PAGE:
Soft drink brand Rasna has taken three production firms to court for using its name in the title of an upcoming Gujarati movie titled “Rasna No Dabbo”. The issue here, according to Rasna’s owner Piruz Khambatta, is not just that the film infringes on the brand’s trade name but also defames it.
In an article published by Brand Equity, Rasna’s counsel Jatin Trivedi was quoted as saying that since the word ‘No’ in the title is written in a small font, it is read as ‘Rasna Dabbo’, which the brand has found defamatory.
The Rs1-crore lawsuit may leave a bad taste in the mouth of those at the receiving end but it is not the first time brands have dragged people to court for using their names in songs and movies. Here are four other brands that went to court over trademark and copyright issues.
It would be hard to find someone in India who has not heard the hit song ‘Munni Badnaam’ from the movie Dabangg. Not only did the lyrics confound the audience, it also irked Zandu Balm’s parent company Emami Ltd. The song that had Malaika Arora Khan dancing to some ermmm unusual lyrics also mentioned the words ‘Zandu Balm’. Not too happy about it, Emami served a legal notice to Arbaaz Khan Productions for copyright infringement. But it all seems to have worked out for the Khans and as well as for the brand. The company and the production house decided to amicably settle the case. Not only did Emami end up using the song for its promotional campaigns, it also roped in Malaika Arora Khan as its brand ambassador.
Anyone who watched the movie ‘Yeh Jawaani Hai Deewani’ in cinema houses would have noticed the mention of the brand Rooh Afza. While Ranbir Kapoor is a much sought-after brand ambassador, Hamdard National Foundation, the makers of Rooh Afza, did not take kindly to what was said about the brand in the movie. The movie ran into legal trouble after the company moved the Delhi High Court seeking an apology from it for presenting the popular drink in a ‘bad light’. Dharma Productions, the makers of the film, however, refused to issue an apology, claiming the dialogues had already been removed from the DVD and TV versions of the film and that there was no intention to disparage the drink. The Delhi High Court restrained the makers of the movie from releasing it on TV, based on the law suit.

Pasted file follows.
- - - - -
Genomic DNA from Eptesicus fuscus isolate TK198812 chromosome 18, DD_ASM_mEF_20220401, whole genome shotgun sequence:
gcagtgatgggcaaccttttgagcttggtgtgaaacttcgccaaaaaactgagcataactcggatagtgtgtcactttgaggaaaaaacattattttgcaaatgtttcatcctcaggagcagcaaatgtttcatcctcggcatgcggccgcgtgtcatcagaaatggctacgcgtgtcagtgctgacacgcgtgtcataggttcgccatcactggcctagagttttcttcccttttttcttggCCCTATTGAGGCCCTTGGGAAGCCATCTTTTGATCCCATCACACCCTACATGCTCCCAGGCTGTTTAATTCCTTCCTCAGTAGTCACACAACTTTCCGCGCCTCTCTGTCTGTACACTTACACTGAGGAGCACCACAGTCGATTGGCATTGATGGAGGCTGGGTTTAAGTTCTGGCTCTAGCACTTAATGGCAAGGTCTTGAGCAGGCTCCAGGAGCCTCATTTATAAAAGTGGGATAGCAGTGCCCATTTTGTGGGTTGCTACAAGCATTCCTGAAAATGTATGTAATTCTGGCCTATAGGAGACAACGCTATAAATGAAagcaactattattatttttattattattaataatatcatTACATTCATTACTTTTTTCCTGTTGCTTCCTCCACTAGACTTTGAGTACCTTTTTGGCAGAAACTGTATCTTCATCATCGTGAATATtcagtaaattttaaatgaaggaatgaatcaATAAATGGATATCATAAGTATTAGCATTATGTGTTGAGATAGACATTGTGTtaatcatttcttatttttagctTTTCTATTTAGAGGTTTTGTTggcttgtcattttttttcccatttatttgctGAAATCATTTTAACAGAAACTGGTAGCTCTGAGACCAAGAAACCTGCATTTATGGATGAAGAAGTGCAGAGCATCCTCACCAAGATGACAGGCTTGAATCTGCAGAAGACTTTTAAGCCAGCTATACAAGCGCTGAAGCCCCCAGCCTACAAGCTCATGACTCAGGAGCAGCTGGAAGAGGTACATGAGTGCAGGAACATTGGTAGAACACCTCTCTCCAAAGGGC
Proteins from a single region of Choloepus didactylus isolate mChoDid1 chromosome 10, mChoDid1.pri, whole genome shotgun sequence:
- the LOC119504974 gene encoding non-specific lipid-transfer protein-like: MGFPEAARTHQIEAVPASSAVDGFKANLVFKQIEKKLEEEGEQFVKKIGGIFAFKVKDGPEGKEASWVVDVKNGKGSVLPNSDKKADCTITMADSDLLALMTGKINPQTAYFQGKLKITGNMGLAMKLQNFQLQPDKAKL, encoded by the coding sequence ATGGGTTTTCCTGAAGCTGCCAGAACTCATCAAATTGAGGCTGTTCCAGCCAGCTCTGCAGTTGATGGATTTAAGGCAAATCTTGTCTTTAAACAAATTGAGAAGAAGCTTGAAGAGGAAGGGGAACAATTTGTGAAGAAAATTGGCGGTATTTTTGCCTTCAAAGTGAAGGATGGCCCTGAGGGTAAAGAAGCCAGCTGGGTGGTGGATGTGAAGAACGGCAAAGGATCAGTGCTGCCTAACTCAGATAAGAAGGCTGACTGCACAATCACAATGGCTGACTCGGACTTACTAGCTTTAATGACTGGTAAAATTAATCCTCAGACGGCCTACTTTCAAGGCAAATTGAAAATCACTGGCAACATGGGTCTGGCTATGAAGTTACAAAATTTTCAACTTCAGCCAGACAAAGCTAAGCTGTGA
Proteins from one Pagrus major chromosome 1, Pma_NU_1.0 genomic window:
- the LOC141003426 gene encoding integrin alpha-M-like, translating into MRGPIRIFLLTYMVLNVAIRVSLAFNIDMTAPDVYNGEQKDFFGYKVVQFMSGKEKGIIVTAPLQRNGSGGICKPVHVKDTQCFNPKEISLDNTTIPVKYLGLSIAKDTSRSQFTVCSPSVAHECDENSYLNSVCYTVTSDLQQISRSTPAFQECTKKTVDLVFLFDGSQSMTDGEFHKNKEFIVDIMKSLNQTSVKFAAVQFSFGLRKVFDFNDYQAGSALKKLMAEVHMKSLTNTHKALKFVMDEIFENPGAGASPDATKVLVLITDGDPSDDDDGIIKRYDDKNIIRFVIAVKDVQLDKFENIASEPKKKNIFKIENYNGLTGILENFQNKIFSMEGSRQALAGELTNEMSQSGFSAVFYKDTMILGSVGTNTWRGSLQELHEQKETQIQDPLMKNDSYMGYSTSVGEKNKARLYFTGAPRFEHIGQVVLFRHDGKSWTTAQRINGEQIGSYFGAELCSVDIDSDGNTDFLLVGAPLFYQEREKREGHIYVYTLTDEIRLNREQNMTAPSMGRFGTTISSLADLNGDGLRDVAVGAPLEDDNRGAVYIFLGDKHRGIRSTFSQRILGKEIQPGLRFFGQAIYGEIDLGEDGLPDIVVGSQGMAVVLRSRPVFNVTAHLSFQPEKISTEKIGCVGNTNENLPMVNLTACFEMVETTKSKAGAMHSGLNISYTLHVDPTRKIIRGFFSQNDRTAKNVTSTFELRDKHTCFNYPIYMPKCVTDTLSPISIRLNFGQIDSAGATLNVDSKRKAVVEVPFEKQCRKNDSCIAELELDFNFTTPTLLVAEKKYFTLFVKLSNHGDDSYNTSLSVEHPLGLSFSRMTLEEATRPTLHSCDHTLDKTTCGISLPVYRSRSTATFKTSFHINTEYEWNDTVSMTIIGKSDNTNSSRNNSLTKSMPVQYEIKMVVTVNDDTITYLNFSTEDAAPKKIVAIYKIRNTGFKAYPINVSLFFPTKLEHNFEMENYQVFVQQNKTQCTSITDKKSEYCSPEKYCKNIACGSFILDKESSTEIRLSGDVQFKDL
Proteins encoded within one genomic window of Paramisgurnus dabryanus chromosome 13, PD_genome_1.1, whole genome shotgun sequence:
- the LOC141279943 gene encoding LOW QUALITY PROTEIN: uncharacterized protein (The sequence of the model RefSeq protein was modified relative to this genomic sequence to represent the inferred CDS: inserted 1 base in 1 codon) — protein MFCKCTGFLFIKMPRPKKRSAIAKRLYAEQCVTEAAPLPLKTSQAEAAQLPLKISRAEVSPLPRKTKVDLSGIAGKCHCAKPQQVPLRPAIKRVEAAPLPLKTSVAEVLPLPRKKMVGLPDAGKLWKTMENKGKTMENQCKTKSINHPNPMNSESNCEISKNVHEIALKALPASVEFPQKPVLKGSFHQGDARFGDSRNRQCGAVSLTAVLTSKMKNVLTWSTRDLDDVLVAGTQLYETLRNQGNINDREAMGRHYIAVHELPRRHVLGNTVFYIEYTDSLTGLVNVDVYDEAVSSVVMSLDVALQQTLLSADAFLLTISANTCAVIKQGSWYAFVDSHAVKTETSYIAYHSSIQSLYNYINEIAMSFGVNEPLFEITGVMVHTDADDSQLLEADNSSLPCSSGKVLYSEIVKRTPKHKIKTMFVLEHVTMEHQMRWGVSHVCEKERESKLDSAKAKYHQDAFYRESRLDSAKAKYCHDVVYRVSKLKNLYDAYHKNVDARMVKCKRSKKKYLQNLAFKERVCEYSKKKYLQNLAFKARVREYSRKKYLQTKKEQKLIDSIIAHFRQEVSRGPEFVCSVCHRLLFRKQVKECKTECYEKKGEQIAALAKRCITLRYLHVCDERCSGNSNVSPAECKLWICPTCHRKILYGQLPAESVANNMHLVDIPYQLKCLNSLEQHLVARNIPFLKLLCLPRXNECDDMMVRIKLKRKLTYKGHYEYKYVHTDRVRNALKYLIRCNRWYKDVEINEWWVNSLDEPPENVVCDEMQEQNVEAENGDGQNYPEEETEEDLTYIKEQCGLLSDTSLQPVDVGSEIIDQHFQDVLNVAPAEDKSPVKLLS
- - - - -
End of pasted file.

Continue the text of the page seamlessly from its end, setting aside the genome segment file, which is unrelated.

The movie Barfi faced its fair share of adulations and criticisms. While the performance of actors Ranbir Kapoor and Priyanka Chopra was hailed, the movie was panned for being too “inspired”. But the importance of the brand Murphy was not lost on anyone who watched the movie. Not only did the electronics manufacturer find its name in the title song ‘Ala Barfi’, the lead is even named after the brand. Murphy Enterprises served a notice to UTV group, producers of the movie, and Ishaan films for the use of their registered trademarks, namely Murphy, Murphy Radio and Murphy Munna without obtaining a no-objection certificate. The company was seeking a compensation amounting to Rs 50 crore.
John Abraham’s upcoming movie landed in a soup for using the brand name Bajaj in its title ‘Hamara Bajaj’. Following the announcement of the film’s title, Bajaj Auto had taken John Abraham’s production company J A Entertainment Pvt Ltd to court over infringement of their trademark ‘Hamara Bajaj’. The Bombay High Court ruled in favour of the automobile company and granted them permanent injunction against the production company using ‘Hamara Bajaj’ in the title or anywhere in the movie.